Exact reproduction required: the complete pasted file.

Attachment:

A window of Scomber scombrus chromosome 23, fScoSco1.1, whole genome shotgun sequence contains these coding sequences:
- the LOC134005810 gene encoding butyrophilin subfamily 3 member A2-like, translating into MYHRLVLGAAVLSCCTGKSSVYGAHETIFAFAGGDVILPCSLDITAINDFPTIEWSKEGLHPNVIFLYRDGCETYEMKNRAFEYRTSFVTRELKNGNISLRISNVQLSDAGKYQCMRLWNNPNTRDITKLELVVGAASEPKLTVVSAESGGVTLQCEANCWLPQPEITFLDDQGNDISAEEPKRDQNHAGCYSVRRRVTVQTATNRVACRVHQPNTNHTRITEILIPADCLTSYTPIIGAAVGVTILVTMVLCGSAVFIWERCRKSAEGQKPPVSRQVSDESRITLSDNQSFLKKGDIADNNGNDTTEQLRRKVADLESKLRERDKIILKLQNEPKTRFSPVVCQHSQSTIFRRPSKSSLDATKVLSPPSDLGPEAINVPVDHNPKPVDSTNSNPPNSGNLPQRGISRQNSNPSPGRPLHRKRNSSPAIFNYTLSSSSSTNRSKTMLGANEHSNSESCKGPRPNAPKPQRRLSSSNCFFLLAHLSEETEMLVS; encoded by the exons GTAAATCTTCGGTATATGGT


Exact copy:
A window of Scomber scombrus chromosome 23, fScoSco1.1, whole genome shotgun sequence contains these coding sequences:
- the LOC134005810 gene encoding butyrophilin subfamily 3 member A2-like, translating into MYHRLVLGAAVLSCCTGKSSVYGAHETIFAFAGGDVILPCSLDITAINDFPTIEWSKEGLHPNVIFLYRDGCETYEMKNRAFEYRTSFVTRELKNGNISLRISNVQLSDAGKYQCMRLWNNPNTRDITKLELVVGAASEPKLTVVSAESGGVTLQCEANCWLPQPEITFLDDQGNDISAEEPKRDQNHAGCYSVRRRVTVQTATNRVACRVHQPNTNHTRITEILIPADCLTSYTPIIGAAVGVTILVTMVLCGSAVFIWERCRKSAEGQKPPVSRQVSDESRITLSDNQSFLKKGDIADNNGNDTTEQLRRKVADLESKLRERDKIILKLQNEPKTRFSPVVCQHSQSTIFRRPSKSSLDATKVLSPPSDLGPEAINVPVDHNPKPVDSTNSNPPNSGNLPQRGISRQNSNPSPGRPLHRKRNSSPAIFNYTLSSSSSTNRSKTMLGANEHSNSESCKGPRPNAPKPQRRLSSSNCFFLLAHLSEETEMLVS; encoded by the exons GTAAATCTTCGGTATATGGT